This change may prove to have considerable advantages to trade creditors who extend credit to its customers and will require trade creditors to evaluate prior credit practices adopted to combat preferential transfer concerns.


In addition, the Bankruptcy Act significantly strengthens a trade creditor’s reclamation rights. A reclamation right allows a trade creditor to reclaim goods, under state law, shipped to the debtor while it was insolvent. Under the prior bankruptcy code, a creditor could only reclaim the goods if he or she made written demand in writing before 10 days after receipt by the debtor (or 20 days if the 10-day deadline expired after the date of the debtor’s filing of bankruptcy).

Additionally, the court has discretion to deny reclamation to a creditor, and instead grant the creditor an administrative expense claim or grant a security interest to the creditor to secure its claim for payment of the goods.

The Bankruptcy Act extends the time period for a creditor to reclaim the goods to no later than 45 days after receipt of the goods by the debtor (or 20 days if the 45-day period expires after the date that the debtor filed for bankruptcy). Consequently, if a customer receives a large shipment within 45 days of filing bankruptcy and is still in possession of the goods, the Bankruptcy Act will allow a trade creditor to “reclaim” those goods from the bankrupt customer.

The old bankruptcy code also allowed the court to deny a reclamation claim by a trade creditor and instead provide that creditor with a priority administrative expense claim against the bankruptcy estate. In essence, the court could allow the bankrupt customer to sell the trade creditor’s goods and offer them the future potential of getting paid out of the bankrupt customers assets. While an administrative expense claim is entitled to priority over other unsecured creditors there is never a guarantee of payment, and a significant delay could occur before payment is received by the trade creditor.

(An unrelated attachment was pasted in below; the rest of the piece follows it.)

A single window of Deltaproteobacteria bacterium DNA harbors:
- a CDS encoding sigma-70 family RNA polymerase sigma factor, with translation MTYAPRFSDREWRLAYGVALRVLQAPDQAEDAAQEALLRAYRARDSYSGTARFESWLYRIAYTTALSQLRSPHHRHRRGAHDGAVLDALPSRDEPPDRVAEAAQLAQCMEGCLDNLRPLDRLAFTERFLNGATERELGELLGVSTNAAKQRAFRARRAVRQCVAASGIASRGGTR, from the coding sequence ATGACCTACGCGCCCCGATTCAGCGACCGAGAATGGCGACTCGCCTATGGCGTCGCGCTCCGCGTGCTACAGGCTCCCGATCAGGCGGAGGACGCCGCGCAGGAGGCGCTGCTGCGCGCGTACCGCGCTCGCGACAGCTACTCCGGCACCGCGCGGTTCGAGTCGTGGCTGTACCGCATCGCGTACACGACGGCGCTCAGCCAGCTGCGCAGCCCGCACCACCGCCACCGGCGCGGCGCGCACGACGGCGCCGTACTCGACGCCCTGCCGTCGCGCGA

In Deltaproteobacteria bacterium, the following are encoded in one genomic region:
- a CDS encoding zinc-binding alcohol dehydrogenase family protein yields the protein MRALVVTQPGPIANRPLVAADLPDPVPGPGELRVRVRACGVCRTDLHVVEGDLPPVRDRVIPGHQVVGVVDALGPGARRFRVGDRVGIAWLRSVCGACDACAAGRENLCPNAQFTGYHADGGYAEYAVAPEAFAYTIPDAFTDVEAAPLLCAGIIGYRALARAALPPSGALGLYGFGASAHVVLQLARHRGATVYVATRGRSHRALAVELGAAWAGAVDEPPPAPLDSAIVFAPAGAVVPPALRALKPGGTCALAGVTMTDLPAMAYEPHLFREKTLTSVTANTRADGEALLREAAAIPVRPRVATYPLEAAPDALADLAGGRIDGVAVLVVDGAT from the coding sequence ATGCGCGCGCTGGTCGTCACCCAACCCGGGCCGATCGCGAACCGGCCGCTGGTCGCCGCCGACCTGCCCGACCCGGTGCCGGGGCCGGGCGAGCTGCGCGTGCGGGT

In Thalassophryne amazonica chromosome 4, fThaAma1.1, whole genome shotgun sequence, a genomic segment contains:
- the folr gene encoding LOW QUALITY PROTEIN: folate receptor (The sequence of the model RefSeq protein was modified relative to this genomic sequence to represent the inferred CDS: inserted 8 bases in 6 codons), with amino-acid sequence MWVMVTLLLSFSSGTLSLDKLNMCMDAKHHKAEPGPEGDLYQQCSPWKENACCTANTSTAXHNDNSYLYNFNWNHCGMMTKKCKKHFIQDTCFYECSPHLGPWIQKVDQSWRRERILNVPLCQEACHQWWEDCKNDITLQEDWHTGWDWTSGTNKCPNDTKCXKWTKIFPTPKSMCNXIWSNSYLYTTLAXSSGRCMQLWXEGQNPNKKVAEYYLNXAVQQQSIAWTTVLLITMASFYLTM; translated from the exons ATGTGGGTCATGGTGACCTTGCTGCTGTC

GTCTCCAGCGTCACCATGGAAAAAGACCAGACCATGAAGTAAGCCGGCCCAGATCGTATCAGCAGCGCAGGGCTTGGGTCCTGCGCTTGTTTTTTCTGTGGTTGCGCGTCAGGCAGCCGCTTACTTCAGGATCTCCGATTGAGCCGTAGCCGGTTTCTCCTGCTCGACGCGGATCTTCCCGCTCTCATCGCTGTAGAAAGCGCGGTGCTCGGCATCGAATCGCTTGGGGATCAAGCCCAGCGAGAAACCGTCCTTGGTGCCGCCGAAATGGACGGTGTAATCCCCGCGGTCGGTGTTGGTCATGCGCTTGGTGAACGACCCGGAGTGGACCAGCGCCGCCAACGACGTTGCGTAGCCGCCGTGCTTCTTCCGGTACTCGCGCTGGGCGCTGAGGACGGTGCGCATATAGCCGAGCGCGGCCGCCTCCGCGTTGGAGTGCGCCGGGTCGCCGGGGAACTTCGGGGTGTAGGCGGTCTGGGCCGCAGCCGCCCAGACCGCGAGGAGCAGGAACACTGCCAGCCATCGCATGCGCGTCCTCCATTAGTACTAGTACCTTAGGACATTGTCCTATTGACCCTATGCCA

Fortunately, the Bankruptcy Act offers new protections. First, the Bankruptcy Act will allow a trade creditor who fails to provide notice within the required time to file an administrative expense claim for the value of the goods. The Bankruptcy Act may also affect the courts power to substitute goods for an administrative expense claim; however, changes to the courts’ substitution power under the Bankruptcy Act are not entirely clear. It will be interesting to see how the courts resolve the conflicting language in the Bankruptcy Act.

These few changes are but a small portion of the significant changes that the Bankruptcy Act will have for businesses. As the effective date of the legislation approaches, changes to past practices designed to address insolvency and payment concerns should be evaluated to guarantee that the additional benefits provided for in the Bankruptcy Act are fully taken advantage of by creditors.

If you have any questions about this article, or the new Bankruptcy Act, please call either Shannon Raye Martinez or Erich Paetsch.